My IBS Struggle & Symptoms

The pursuit of health blog was started after many years of struggle with multiple health problems – namely IBS. This post will detail the beginning of my health decline and the symptoms I experienced. Note – if tummy talk is not for you – I’d kindly suggest you try a different post!


In 2009 at the age of fifteen, I was wrongly diagnosed with laryngitis and given a course of amoxicillin antibiotics to cure my sore throat and lost voice. Two days later, I was rushed to A&E with severe weakness, loss of appetite and an unpleasant looking rash that covered my body from head to toe. Fortunately, the A&E doctor immediately identified my symptoms as glandular fever, and I was taken off the antibiotics and advised to rest and follow a low-fat diet until the fatigue reduced. This took the best part of a year, during which time I was unable to attend school and spent my days lying down between my bed and the sofa.

Glandular fever is a viral infection, also known as the ‘kissing disease’ that according to the NHS, causes a sore throat, fever and exhaustion. I experienced all of these symptoms, but what appears to be less documented are the long term effects of glandular fever. For some people who contract GF, they are sick for a couple of weeks and then can return to their normal lives with no on-going issues. However, from reading forums & speaking to other sufferers, IBS seems to be a common consequence of GF, and I really wish there was more research in this area.


It was during the days I was stuck at home in recovery that I first remember experiencing stomach issues. I remember my stomach making the loudest growl when I was sat alone watching television, and thinking how embarrassing that would be if it happened in a classroom. That thought, was the beginning of years of anxiety induced by quiet rooms. Alongside a loud stomach, I began suffering from constipation that was incredibly uncomfortable. I would have to make multiple unsuccessful trips to the toilet and often felt extremely uncomfortable just sitting down. These symptoms were not particularly problematic when I was at home all day, I could nip to the bathroom as many times as I wanted, and I was not ashamed of loud stomach growls in front of my family. However, as the prospect of returning to school loomed, my anxiety escalated. I had no idea how I would get through a lesson, never mind a whole day without my frequent bathroom trips. Even worse, some of the bathrooms had up to 15 cubicles and were often populated with girls applying make-up or chatting. It was not the kind of place you could sit comfortably for some toilet time whilst experiencing digestive issues!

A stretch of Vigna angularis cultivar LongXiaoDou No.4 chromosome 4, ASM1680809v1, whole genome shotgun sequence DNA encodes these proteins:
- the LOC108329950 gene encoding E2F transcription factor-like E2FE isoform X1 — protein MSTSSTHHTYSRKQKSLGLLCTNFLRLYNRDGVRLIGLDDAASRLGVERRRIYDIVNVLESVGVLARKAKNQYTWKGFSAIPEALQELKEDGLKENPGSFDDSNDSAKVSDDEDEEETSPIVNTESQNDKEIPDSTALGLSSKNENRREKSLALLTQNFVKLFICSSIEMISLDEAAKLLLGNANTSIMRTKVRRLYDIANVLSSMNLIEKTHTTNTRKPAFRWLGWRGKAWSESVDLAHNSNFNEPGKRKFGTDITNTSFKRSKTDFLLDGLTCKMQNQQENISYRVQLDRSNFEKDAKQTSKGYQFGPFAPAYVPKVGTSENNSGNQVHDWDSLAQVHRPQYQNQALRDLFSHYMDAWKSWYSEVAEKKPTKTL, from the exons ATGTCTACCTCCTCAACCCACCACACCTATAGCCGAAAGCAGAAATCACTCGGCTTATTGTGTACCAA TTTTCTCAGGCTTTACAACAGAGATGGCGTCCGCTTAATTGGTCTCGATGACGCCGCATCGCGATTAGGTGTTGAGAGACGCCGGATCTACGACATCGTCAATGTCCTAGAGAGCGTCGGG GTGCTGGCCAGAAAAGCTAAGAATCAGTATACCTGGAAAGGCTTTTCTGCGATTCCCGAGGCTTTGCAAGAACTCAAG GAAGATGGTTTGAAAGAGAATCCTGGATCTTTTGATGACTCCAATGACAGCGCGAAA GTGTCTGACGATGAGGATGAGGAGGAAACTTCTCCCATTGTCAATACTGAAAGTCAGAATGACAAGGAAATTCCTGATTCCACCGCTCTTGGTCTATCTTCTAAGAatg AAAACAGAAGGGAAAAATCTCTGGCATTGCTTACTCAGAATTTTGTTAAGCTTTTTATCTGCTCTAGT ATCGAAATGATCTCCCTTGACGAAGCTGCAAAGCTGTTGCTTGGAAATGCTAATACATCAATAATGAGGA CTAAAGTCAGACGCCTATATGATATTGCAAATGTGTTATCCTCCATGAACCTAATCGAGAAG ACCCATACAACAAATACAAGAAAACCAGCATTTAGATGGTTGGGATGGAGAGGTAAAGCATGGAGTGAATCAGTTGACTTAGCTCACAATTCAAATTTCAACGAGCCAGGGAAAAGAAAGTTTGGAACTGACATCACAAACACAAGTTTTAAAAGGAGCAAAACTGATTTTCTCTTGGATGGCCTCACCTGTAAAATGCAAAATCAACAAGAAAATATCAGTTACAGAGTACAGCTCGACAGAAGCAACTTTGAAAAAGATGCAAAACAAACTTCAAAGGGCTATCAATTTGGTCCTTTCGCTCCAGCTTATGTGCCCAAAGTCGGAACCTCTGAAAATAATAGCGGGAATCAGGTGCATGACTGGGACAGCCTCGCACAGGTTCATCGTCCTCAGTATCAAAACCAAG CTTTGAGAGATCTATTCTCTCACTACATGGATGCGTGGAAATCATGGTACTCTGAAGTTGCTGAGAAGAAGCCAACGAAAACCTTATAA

I told my mum about my worries, who thought with the best intentions that it was mostly in my head. She was sure that when I went back to school, I would forget about my digestive issues as I’d be too consumed with school activities. Despite her encouraging words, she was wrong. In fact, I think things were worse at school, as my anxiety absolutely sky-rocketed. I would dread going to class, purposely skive assembly (and often get into trouble) to avoid having to sit in a quiet room with the whole year and took as many sick days as I could get away with. I would have multiple panic attacks a day sat in classrooms, counting down the minutes and squeezing my stomach to stop it growling the room down. It was exhausting, and took a huge toll on my mental health.


I visited the Doctors multiple times, who tried various drugs to no avail. They also sent off for a host of allergy tests and coeliac disease, all of which came back negative. I remember being asked ‘how’s your diet’, to which I responded ‘good’. And that was the only conversation that mentioned food, so at the time, I had no idea the types of food I was eating were having any consequence on my stomach. I was then referred to a Gastroenterologist who conducted a physical examination and referred me for an endoscopy, all of which came back as completely normal and he concluded that it was probably IBS. I felt very disheartened and isolated at this point, as I’d already tried all the various drugs meant for IBS, I was effectively left to find a solution myself or live with it forever.

Alongside my stomach issues and anxiety, I was also suffering from terrible acne. After again trying multiple pills with no success, I was referred to a Dermatologist and advised to start Roaccutane. Roaccutane did help my acne, however it also made my whole body extremely dry. I will write more about my experience with the drug in a separate post, but in summary, knowing what I know now, I would never have taken the drug. Being much stronger than antibiotics (and I was on them for nearly a year), I believe the medication worsened the state of my gut and made my IBS worse.